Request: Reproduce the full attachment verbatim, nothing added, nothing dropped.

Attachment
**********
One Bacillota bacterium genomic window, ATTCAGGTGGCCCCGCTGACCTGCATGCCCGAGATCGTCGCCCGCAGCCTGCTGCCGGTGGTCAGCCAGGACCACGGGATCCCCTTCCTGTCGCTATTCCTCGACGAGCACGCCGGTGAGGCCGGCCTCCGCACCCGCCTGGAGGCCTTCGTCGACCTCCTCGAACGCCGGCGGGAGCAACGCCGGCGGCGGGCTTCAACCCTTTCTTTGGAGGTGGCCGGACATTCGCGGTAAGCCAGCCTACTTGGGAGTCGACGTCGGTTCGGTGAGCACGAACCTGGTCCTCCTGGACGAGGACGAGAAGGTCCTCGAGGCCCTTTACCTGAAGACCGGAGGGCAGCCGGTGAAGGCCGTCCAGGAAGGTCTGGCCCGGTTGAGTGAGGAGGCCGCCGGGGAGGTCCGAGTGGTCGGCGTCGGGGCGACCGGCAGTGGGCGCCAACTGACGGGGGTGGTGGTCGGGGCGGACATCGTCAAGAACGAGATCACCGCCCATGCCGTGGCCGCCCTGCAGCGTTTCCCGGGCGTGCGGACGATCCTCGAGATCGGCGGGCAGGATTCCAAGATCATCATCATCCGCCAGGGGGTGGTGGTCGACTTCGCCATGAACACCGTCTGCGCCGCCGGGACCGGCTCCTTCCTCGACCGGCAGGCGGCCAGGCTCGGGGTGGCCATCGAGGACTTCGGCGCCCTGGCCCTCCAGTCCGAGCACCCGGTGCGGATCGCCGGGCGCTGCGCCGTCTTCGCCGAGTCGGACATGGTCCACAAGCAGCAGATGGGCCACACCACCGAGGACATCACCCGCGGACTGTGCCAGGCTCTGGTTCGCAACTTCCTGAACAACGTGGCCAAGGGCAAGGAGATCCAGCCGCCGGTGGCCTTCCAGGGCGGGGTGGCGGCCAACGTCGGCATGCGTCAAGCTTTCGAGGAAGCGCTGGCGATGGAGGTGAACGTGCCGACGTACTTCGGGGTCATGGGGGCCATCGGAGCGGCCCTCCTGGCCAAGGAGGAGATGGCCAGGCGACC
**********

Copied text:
One Bacillota bacterium genomic window, ATTCAGGTGGCCCCGCTGACCTGCATGCCCGAGATCGTCGCCCGCAGCCTGCTGCCGGTGGTCAGCCAGGACCACGGGATCCCCTTCCTGTCGCTATTCCTCGACGAGCACGCCGGTGAGGCCGGCCTCCGCACCCGCCTGGAGGCCTTCGTCGACCTCCTCGAACGCCGGCGGGAGCAACGCCGGCGGCGGGCTTCAACCCTTTCTTTGGAGGTGGCCGGACATTCGCGGTAAGCCAGCCTACTTGGGAGTCGACGTCGGTTCGGTGAGCACGAACCTGGTCCTCCTGGACGAGGACGAGAAGGTCCTCGAGGCCCTTTACCTGAAGACCGGAGGGCAGCCGGTGAAGGCCGTCCAGGAAGGTCTGGCCCGGTTGAGTGAGGAGGCCGCCGGGGAGGTCCGAGTGGTCGGCGTCGGGGCGACCGGCAGTGGGCGCCAACTGACGGGGGTGGTGGTCGGGGCGGACATCGTCAAGAACGAGATCACCGCCCATGCCGTGGCCGCCCTGCAGCGTTTCCCGGGCGTGCGGACGATCCTCGAGATCGGCGGGCAGGATTCCAAGATCATCATCATCCGCCAGGGGGTGGTGGTCGACTTCGCCATGAACACCGTCTGCGCCGCCGGGACCGGCTCCTTCCTCGACCGGCAGGCGGCCAGGCTCGGGGTGGCCATCGAGGACTTCGGCGCCCTGGCCCTCCAGTCCGAGCACCCGGTGCGGATCGCCGGGCGCTGCGCCGTCTTCGCCGAGTCGGACATGGTCCACAAGCAGCAGATGGGCCACACCACCGAGGACATCACCCGCGGACTGTGCCAGGCTCTGGTTCGCAACTTCCTGAACAACGTGGCCAAGGGCAAGGAGATCCAGCCGCCGGTGGCCTTCCAGGGCGGGGTGGCGGCCAACGTCGGCATGCGTCAAGCTTTCGAGGAAGCGCTGGCGATGGAGGTGAACGTGCCGACGTACTTCGGGGTCATGGGGGCCATCGGAGCGGCCCTCCTGGCCAAGGAGGAGATGGCCAGGCGACC